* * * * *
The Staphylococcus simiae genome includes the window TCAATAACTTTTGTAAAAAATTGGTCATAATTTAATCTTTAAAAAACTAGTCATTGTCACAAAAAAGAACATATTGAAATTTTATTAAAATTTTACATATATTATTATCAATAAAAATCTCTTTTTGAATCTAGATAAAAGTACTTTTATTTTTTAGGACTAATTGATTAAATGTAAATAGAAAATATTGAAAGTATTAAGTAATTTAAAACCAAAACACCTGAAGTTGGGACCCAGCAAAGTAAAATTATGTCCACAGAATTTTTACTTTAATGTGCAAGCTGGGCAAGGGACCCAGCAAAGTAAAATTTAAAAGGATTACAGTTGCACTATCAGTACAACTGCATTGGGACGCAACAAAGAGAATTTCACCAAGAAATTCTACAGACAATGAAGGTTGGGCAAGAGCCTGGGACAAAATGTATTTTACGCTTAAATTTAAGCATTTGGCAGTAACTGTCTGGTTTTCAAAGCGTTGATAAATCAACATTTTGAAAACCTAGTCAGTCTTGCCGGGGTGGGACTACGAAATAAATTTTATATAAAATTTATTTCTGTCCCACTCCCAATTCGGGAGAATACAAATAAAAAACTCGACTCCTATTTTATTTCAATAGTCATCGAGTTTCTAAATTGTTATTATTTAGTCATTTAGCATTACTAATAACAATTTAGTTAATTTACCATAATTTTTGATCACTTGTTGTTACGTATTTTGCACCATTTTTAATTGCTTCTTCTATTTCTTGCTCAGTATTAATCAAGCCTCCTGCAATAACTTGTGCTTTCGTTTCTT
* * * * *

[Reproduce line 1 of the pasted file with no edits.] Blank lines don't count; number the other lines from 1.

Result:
The Staphylococcus simiae genome includes the window TCAATAACTTTTGTAAAAAATTGGTCATAATTTAATCTTTAAAAAACTAGTCATTGTCACAAAAAAGAACATATTGAAATTTTATTAAAATTTTACATATATTATTATCAATAAAAATCTCTTTTTGAATCTAGATAAAAGTACTTTTATTTTTTAGGACTAATTGATTAAATGTAAATAGAAAATATTGAAAGTATTAAGTAATTTAAAACCAAAACACCTGAAGTTGGGACCCAGCAAAGTAAAATTATGTCCACAGAATTTTTACTTTAATGTGCAAGCTGGGCAAGGGACCCAGCAAAGTAAAATTTAAAAGGATTACAGTTGCACTATCAGTACAACTGCATTGGGACGCAACAAAGAGAATTTCACCAAGAAATTCTACAGACAATGAAGGTTGGGCAAGAGCCTGGGACAAAATGTATTTTACGCTTAAATTTAAGCATTTGGCAGTAACTGTCTGGTTTTCAAAGCGTTGATAAATCAACATTTTGAAAACCTAGTCAGTCTTGCCGGGGTGGGACTACGAAATAAATTTTATATAAAATTTATTTCTGTCCCACTCCCAATTCGGGAGAATACAAATAAAAAACTCGACTCCTATTTTATTTCAATAGTCATCGAGTTTCTAAATTGTTATTATTTAGTCATTTAGCATTACTAATAACAATTTAGTTAATTTACCATAATTTTTGATCACTTGTTGTTACGTATTTTGCACCATTTTTAATTGCTTCTTCTATTTCTTGCTCAGTATTAATCAAGCCTCCTGCAATAACTTGTGCTTTCGTTTCTT